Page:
Teams were to apply in May 2014 and the final award ceremony was held in January 2015. The finalists were flown in for all over the world, all expenses paid, and in the final ceremony, the winning team of each category, National, Internation and Government, wins $1 million (US).
Check out their website for all the details, including winning teams, sponsorships and objectives at https://www.dronesforgood.ae/en
If you are planning on traveling to Cuba, now that the US-Cuban relations are thawing, and you are thinking about packing your favorite UAV to get some amazing aerial footage, do yourself a favor and leave it at home. From The Verge:
Dane Christensen was entering Cuba in February when a customs official pulled him aside: he was carrying a DJI Phantom, which the officials viewed as a kind of contraband. The drone was seized at the border, and stored at customs until Christensen left the country. “It was my full intention to use my drone to get some amazing shots of the beaches and Cubanos surfing,” Christensen says. Unfortunately, without the drone, all Christensen’s footage had to be handheld.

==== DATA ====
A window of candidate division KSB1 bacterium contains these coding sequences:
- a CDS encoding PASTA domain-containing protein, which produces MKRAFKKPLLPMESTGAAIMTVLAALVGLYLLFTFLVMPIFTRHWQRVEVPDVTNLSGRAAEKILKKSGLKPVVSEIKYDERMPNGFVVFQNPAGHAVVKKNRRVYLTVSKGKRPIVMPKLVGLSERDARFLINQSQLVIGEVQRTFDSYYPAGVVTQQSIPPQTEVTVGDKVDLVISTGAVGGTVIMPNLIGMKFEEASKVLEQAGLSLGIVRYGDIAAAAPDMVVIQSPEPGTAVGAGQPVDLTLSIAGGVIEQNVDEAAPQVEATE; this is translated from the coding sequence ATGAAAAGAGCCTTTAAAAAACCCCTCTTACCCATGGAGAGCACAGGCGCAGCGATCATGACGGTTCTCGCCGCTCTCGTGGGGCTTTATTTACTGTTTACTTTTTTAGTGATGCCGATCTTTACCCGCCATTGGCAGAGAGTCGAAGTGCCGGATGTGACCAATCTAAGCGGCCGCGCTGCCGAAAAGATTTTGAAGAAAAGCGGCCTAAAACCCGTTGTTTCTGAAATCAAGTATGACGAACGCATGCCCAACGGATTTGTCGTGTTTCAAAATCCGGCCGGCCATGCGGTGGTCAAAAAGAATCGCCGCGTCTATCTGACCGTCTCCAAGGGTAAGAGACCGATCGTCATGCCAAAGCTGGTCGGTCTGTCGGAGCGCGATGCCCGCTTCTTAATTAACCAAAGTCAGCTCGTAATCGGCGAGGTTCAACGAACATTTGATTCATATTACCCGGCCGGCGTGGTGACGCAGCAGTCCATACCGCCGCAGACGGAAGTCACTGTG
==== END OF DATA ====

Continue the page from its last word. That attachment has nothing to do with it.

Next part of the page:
For those of you that were hoping to get some cool aerial shots at the 2015 Boston Marathon, Boston Police has declared that it will be a no-drone zone, so you might as well unpack your gear and plan otherwise:
The entire route of the Boston Marathon will be a ‘No Drone Zone.’ The public is being advised NOT to operate any type of drone (unmanned aerial vehicle), including remotely controlled model aircraft, over or near the course, or anywhere within sight of runners or spectators.
Unmanned aerial vehicles have been cast in a bad light recently, which is completely unfounded. Of course, there are incidents that have caused “drones” to be viewed negatively. But with the vast uses for unmanned aerial vehicles, it is baseless. Modified UAVs could revolutionize science, farming, and delivery systems. In the scheme of things, unmanned aerial vehicles are very cheap compared to some of the techniques that are being employed by these systems. More…
Jayson Hanes, a UAV enthusiast, is in the middle of an FAA-induced controversy. He received a letter [pdf link] from the FAA telling him that they received a complaint about his commercial use of UAVs and it appers to be valid because he has monetization on his YouTube channel. He does’t do commercial aerial photography, in other words, he has never been hired nor is he for hire for your next wedding. He simply flies his DJI Phantom Vision around, records the sights and posts the video on YouTube. Ah, he is also enrolled in YouTube’s monetization program, so ads show up either before you watch his videos or a small banner is shown. More…